In 2015, the US Food and Drug Administration (FDA) began implementing the Drug Supply Chain Security Act (DSCSA), requiring pharmaceutical companies to track prescription drugs as they are distributed. This is especially necessary for different drugs that come in similar packaging, as the barcodes are usually the primary means of differentiating the two. Though the FDA has provided strict guidelines for tracking approved drug therapies, there are still no specific guidelines for investigational drugs used in clinical trials. Here are some things to consider when deciding how to barcode clinical study drugs marked for production and distribution to research pharmacies.
Many have suggested using standardized barcodes for investigational products used in clinical trials. The consensus is that GS1 standards should be applied to ALL products, not just approved drugs currently on the market, for everything from packaging to patient delivery. The main advantage of using standardized barcoding for clinical trials is the time and money it saves by mitigating the need to re-label packages. Because research pharmacies often organize hundreds of clinical trials simultaneously, they must also dispense study drugs in a manner that conforms to their own labeling system. This means that if pharmaceutical companies are supplying packages with different types of barcodes, they must all be re-labeled by the research pharmacy to conform with its own system in order to track and trace the drugs, wasting time and resources. By using a standardized barcode across all pharmaceutical companies, you would only need to generate one barcode at the time of production, which can be used all the way through, including delivery to the patient. Using a standardized barcode also improves patient safety, reducing the number of errors that could occur between the initial delivery of the package to the research pharmacy and the re-labeling of the product.
So, what barcodes are acceptable by GS1 standards? Their guidelines for clinical research state that only the 2D Data Matrix barcode should be used. Data Matrix can encode alphanumeric text and binary code. They have fast readability and high fault tolerance, but their best feature is the ability to scale down for packaging where space is limited. These barcodes can also be read using either a scanner or mobile phone/tablet equipped with the proper app. Note that the Data Matrix ISO version ECC 200 should be used as it is the only barcode version that supports GS1 system data structures.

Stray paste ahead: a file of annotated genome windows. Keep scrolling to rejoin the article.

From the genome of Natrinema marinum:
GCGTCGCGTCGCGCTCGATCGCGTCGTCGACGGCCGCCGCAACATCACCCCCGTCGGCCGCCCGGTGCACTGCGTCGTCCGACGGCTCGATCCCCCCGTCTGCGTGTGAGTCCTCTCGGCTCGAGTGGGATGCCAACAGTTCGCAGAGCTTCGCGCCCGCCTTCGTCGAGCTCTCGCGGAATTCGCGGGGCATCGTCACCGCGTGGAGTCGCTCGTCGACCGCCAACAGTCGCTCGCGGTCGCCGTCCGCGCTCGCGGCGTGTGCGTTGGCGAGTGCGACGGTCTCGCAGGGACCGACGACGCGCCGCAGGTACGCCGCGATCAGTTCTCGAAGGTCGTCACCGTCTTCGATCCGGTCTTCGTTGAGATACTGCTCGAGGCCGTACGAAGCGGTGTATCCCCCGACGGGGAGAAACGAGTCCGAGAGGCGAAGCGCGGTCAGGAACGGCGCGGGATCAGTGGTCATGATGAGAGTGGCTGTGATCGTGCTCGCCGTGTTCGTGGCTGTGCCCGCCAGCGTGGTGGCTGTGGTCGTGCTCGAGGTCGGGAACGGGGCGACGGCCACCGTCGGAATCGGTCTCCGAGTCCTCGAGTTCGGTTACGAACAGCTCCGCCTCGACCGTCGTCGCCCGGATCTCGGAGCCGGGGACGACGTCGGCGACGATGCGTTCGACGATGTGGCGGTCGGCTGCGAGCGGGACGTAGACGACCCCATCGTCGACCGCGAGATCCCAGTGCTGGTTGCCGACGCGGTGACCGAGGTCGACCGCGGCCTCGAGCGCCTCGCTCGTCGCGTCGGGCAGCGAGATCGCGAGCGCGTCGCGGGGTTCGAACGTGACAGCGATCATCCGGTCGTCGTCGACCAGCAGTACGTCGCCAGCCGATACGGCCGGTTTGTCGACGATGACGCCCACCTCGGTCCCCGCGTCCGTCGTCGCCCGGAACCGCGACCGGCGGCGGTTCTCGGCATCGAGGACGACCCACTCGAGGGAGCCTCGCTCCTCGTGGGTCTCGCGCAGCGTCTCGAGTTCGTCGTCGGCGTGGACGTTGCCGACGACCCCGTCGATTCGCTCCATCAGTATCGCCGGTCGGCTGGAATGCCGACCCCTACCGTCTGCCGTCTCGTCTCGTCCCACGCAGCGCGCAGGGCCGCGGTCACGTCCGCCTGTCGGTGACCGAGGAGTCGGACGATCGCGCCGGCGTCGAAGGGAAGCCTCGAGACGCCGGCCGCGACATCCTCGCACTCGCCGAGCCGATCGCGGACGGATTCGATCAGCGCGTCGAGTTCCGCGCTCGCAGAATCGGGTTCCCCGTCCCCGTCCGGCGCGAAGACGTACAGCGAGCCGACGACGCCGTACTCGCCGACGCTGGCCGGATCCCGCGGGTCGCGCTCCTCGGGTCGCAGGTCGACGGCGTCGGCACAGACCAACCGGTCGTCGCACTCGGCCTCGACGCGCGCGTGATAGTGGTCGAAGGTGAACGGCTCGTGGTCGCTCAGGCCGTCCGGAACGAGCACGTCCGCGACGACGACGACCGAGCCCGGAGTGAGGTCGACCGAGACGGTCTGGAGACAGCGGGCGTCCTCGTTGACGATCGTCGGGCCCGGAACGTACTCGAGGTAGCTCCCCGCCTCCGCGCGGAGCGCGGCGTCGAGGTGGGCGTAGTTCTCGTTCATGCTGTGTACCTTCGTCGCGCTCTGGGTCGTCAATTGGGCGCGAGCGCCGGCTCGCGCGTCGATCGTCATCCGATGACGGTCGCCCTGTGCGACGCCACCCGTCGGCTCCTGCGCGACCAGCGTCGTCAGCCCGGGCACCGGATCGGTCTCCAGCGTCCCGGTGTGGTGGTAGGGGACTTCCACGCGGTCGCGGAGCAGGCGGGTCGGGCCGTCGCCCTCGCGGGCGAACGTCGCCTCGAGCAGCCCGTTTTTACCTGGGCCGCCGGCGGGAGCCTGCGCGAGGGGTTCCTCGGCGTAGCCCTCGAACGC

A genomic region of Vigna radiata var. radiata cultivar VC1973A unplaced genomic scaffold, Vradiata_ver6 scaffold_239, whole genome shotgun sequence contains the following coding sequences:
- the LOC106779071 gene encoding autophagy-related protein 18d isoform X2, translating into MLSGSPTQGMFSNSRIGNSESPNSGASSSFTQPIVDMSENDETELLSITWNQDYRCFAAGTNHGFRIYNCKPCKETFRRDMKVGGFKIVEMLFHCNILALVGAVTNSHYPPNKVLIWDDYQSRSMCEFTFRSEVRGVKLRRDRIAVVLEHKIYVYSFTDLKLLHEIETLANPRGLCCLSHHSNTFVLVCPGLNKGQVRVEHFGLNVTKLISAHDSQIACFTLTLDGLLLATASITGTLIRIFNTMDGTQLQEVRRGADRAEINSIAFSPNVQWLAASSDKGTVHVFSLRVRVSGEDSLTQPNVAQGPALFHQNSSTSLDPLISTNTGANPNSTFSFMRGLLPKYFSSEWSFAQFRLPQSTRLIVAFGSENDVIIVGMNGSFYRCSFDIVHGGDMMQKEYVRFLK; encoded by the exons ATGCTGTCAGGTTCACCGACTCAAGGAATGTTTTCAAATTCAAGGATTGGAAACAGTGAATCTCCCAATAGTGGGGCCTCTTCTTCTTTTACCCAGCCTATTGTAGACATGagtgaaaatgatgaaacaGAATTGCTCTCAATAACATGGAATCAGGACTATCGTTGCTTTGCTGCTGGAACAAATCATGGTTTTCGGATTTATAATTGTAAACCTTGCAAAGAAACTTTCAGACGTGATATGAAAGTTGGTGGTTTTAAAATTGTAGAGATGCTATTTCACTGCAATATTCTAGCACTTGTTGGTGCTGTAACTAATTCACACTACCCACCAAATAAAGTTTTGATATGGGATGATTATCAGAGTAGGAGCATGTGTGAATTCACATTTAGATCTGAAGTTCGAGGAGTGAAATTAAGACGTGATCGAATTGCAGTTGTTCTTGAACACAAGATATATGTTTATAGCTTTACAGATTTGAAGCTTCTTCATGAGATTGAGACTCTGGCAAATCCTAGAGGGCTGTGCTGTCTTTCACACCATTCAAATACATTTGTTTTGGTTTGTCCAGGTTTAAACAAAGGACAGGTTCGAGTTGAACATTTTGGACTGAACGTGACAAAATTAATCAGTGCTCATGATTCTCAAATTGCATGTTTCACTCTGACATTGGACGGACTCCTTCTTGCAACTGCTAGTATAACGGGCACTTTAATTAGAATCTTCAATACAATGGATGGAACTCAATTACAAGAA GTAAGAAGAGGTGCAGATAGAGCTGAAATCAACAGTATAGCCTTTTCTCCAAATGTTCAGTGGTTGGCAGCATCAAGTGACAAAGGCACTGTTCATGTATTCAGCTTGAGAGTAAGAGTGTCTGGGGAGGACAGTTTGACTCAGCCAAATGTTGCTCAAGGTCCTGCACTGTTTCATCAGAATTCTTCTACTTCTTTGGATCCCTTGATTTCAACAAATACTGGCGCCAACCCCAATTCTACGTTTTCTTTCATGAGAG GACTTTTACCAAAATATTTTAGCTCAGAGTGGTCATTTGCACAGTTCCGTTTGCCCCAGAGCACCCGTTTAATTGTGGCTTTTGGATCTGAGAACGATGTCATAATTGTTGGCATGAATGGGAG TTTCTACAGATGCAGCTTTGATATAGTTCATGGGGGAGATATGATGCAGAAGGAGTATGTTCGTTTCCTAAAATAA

Barcode Quality and Verification
According to GS1 standards, barcodes require verification to guarantee their quality. This involves grading barcodes—either on a scale of 0 to 4 or with a letter grade of A, B, C, D, or F—based on a variety of parameters specific to the type of barcode being used. For 2D barcodes, such as the Data Matrix, grading is initialized with a pass/fail test on whether it can be decoded; if it passes, all other parameters are then tested.
Methods of Improving Barcode Quality
Common reasons for poor barcode quality include physical damage, printing inconsistency, quiet zone violations, and high barcode density. The best way to print high-quality barcodes that resist damage and yield high printing consistency is by using a thermal-transfer printer, which can resist many harsh environments, including extreme temperatures and chemical exposure, much better than either direct thermal, inkjet, or laser printouts. To ensure variations in printing consistency don’t affect readability, always regularly inspect and maintain all printing equipment. However, while damage to the barcode cannot always be prevented, employing superior-quality labels, varnishes, and laminations can help protect your barcodes from becoming damaged. Finally, if there is too much information encoded, the barcode can be increased in size, where possible, though you’ll also need to provide enough space for the quiet zone surrounding it.
For every type of label GA International manufactures, we can provide high-quality 2D Data Matrix barcodes that conform to stringent industry standards, including ISO/IEC 15415, ISO/IEC 15416, 15416-1 and 2, ISO/IEC TR 29158 (AIM DPM-2006), and GS1. Our grading system can verify and grade 1D linear barcodes, such as UPC, Codabar, Code 128, Code 93, Code 39, GS1 DataBar, Interleaved 2 of 5 (ITF), as well as 2D symbols, such as Aztec, Data Matrix, QR, PDF417, MaxiCode, and Postnet. Equipped with the TruCheck Omni™ barcode grading and verification system, we can generate and provide barcode grading reports for individual or specific sequences of barcodes.